GOVERNMENTS, it turns out, can learn from painful experience. Despite the war between Iran and Iraq, and despite the prospect that it will go on quite a long time, the world price of oil has not yet changed significantly. Prices will certainly go up in the next several weeks. The OPEC meeting that begins Monday in Bali provides an occasion for the major exporters to announce their New Year's increases. But there won't be the spectacular, pani-driven leaps that followed the Iranian revolution.
Last time, when Iran shut down, the industrial countries got frightened and began snatching and grabbing for oil. Britain's prices for North Sea oil shot upward faster than OPEC's. With Germany in the lead, the Europeans began wildly bidding for any oil for sale anywhere. The United States first tried to discourage the competition but then, as gasoline supplies tightened, swung around and anxiously joined in. That was the mechanism that doubled the price of OPEC's oil during 1979.
Since last summer, despite the fighting, it's hardly changed at all. The spot price is up a little, but not much oil is actually being sold on the spot market. This time the big consumers kept their nerve. That saved them a lot of money. They are also cutting their imports, which is saving them a lot more money.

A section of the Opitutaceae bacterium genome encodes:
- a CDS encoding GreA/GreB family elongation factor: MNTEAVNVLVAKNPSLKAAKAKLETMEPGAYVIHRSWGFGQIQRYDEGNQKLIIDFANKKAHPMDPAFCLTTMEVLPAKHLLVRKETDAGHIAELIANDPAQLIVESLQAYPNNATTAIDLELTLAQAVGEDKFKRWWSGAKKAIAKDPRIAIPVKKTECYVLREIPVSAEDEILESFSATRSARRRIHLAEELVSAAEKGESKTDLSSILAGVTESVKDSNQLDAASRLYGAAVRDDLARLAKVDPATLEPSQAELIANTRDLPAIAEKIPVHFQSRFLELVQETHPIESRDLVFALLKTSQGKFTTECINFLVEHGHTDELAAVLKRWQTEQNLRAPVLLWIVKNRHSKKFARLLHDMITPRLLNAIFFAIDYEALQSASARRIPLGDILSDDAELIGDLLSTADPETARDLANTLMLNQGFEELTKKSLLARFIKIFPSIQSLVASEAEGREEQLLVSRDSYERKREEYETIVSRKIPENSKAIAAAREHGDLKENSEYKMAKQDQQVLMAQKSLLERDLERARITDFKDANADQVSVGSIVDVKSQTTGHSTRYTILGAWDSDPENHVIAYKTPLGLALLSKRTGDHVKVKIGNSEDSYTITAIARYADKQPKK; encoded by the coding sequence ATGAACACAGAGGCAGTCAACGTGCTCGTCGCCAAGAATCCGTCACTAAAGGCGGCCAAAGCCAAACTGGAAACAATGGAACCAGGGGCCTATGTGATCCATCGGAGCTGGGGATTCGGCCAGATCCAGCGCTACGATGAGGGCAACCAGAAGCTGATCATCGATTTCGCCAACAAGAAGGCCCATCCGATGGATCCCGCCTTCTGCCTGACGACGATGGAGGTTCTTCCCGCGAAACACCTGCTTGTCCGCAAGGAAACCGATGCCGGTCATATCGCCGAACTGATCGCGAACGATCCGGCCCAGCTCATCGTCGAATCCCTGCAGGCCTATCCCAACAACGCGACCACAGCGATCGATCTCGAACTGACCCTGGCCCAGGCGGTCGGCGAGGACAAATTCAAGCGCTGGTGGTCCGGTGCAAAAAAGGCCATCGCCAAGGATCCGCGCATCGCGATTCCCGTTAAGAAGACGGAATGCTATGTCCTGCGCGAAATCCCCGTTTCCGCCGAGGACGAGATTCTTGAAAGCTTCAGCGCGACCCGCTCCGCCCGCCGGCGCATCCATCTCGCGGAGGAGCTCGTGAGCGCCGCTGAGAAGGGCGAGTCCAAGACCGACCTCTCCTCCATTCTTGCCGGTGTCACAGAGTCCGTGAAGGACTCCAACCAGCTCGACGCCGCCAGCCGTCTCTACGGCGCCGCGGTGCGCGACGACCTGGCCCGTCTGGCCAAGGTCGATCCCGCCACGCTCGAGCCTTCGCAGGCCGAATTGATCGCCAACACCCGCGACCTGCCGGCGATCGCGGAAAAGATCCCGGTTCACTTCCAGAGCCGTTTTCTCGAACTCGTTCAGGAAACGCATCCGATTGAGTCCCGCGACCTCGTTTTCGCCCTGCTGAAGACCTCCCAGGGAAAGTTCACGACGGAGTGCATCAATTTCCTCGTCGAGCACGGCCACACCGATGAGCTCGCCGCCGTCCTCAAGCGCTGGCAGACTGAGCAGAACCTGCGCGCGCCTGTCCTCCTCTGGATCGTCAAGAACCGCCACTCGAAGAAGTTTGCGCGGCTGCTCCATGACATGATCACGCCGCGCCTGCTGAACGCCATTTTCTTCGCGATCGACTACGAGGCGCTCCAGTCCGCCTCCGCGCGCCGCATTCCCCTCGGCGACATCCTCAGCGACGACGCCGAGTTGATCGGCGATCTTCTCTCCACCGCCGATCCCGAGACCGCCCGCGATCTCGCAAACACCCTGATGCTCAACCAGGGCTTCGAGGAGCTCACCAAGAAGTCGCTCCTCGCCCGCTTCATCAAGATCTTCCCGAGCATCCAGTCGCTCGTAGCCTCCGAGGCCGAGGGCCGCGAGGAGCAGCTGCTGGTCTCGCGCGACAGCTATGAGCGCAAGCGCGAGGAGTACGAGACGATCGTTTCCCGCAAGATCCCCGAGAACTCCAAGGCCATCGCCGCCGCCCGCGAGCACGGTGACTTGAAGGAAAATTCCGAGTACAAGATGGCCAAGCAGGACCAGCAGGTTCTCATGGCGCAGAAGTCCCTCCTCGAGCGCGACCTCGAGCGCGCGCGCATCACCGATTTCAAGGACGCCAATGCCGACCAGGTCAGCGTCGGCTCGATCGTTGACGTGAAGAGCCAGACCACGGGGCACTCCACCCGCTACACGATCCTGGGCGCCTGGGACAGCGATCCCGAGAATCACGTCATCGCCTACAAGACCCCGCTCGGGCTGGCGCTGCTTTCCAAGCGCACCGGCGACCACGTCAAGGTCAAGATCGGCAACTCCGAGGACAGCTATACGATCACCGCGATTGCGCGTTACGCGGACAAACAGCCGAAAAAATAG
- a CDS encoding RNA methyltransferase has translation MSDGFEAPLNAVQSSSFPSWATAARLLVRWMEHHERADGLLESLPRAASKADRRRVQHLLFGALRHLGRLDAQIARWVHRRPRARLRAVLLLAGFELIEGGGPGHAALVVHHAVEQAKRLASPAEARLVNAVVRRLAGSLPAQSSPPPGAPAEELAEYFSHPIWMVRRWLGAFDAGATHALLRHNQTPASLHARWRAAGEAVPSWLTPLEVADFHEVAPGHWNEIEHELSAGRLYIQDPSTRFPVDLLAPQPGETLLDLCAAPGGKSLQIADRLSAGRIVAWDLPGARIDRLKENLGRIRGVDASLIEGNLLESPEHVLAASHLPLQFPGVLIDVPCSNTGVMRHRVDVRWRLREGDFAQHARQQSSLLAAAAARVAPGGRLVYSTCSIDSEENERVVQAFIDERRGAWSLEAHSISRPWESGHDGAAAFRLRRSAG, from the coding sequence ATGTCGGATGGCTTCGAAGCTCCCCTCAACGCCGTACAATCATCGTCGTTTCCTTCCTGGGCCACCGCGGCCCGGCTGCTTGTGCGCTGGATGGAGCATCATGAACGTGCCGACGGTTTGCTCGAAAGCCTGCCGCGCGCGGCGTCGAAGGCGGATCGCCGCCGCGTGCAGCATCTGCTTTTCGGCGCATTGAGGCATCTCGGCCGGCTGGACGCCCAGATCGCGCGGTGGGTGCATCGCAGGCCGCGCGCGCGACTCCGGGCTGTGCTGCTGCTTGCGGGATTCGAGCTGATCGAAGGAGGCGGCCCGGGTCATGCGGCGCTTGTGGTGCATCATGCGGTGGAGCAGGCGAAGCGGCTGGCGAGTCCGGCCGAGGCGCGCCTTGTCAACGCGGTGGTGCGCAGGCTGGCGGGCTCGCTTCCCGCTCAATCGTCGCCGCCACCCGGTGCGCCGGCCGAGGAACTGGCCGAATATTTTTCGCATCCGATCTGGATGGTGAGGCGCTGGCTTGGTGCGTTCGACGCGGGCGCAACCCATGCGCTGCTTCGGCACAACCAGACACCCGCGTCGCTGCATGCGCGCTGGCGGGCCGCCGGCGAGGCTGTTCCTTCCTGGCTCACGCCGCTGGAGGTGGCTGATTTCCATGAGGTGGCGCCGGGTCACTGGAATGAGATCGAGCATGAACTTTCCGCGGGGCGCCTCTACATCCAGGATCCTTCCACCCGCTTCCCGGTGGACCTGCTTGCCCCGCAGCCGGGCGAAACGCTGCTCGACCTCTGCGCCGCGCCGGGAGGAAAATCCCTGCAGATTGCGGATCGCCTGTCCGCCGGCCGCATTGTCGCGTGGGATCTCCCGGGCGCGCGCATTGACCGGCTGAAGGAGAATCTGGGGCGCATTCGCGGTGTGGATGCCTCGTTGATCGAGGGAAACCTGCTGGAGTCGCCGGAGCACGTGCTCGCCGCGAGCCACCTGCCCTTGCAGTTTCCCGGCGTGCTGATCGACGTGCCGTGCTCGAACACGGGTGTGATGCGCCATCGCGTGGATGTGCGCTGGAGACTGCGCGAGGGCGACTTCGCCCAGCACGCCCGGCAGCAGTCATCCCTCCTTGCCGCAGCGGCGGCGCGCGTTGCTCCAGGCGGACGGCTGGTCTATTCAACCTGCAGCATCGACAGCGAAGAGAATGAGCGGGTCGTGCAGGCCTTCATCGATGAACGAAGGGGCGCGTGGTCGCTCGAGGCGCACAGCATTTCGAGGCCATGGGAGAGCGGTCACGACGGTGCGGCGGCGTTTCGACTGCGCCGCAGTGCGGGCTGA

The OPEC governments have similarly learned from experience. After the first great oil crisis pushed oil prices in 1974, they changed very little for nearly five years. In real terms -- adjusted for inflation -- those prices dropped nearly one third. The exporters have declared that they will not let it happen again. The Bali meeting may become the point at which they adopt the long-discussed schedule of regular increases to compensate for the inflation of the dollar. That promises a dangerous circularity, since past oil price increases have quite a lot to do with the inflation for which the exporters now wish to be compensated. The message from Bali is that price stability is not yet in sight.
The consuming countries have been sensible this year, and benefited from it. But they have also been very lucky. The war in the Persian Gulf has not spread, as it easily might have. Production outside the Middle East has been rising, notably in Mexico. During this war, nothing else has simultaneously gone wrong. That was real luck, and too much now depends on luck. While the war hasn't plunged the world into an immediate and dire shortage, it has eliminated the margin of safety that had begun to appear last summer. The world's oil markets are now in a most delicate and vulnerable balance.
The price announcements, whether this week from Bali or later from the Middle East, will remind Americans that they have not yet regained any reliable degree of control over the stability of their economy and their oil supply. There's still only one way to do that. That's to keep raising prices here -- a stiff gasoline tax is still the best idea -- and to keep cutting the consumption of foreign oil.